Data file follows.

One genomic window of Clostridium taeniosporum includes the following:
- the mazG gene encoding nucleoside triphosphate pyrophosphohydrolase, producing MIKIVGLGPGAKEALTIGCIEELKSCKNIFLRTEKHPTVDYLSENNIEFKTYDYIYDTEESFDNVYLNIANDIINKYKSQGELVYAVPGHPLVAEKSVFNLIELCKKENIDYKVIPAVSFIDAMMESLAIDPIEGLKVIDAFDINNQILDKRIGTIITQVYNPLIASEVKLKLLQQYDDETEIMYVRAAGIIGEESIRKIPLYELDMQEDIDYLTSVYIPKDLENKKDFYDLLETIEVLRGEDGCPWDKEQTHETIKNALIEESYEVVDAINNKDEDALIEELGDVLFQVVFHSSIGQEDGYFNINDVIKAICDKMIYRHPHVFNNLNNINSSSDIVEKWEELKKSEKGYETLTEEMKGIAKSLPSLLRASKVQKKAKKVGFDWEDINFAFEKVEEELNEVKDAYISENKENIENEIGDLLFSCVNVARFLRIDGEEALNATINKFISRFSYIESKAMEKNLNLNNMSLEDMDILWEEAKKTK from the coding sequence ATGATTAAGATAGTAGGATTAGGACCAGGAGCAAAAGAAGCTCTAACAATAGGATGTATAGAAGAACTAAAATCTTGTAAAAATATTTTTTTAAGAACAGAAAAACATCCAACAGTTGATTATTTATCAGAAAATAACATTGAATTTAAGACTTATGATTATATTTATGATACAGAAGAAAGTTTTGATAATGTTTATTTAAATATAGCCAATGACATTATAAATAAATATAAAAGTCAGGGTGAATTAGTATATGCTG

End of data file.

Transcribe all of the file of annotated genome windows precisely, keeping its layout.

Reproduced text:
One genomic window of Clostridium taeniosporum includes the following:
- the mazG gene encoding nucleoside triphosphate pyrophosphohydrolase, producing MIKIVGLGPGAKEALTIGCIEELKSCKNIFLRTEKHPTVDYLSENNIEFKTYDYIYDTEESFDNVYLNIANDIINKYKSQGELVYAVPGHPLVAEKSVFNLIELCKKENIDYKVIPAVSFIDAMMESLAIDPIEGLKVIDAFDINNQILDKRIGTIITQVYNPLIASEVKLKLLQQYDDETEIMYVRAAGIIGEESIRKIPLYELDMQEDIDYLTSVYIPKDLENKKDFYDLLETIEVLRGEDGCPWDKEQTHETIKNALIEESYEVVDAINNKDEDALIEELGDVLFQVVFHSSIGQEDGYFNINDVIKAICDKMIYRHPHVFNNLNNINSSSDIVEKWEELKKSEKGYETLTEEMKGIAKSLPSLLRASKVQKKAKKVGFDWEDINFAFEKVEEELNEVKDAYISENKENIENEIGDLLFSCVNVARFLRIDGEEALNATINKFISRFSYIESKAMEKNLNLNNMSLEDMDILWEEAKKTK from the coding sequence ATGATTAAGATAGTAGGATTAGGACCAGGAGCAAAAGAAGCTCTAACAATAGGATGTATAGAAGAACTAAAATCTTGTAAAAATATTTTTTTAAGAACAGAAAAACATCCAACAGTTGATTATTTATCAGAAAATAACATTGAATTTAAGACTTATGATTATATTTATGATACAGAAGAAAGTTTTGATAATGTTTATTTAAATATAGCCAATGACATTATAAATAAATATAAAAGTCAGGGTGAATTAGTATATGCTG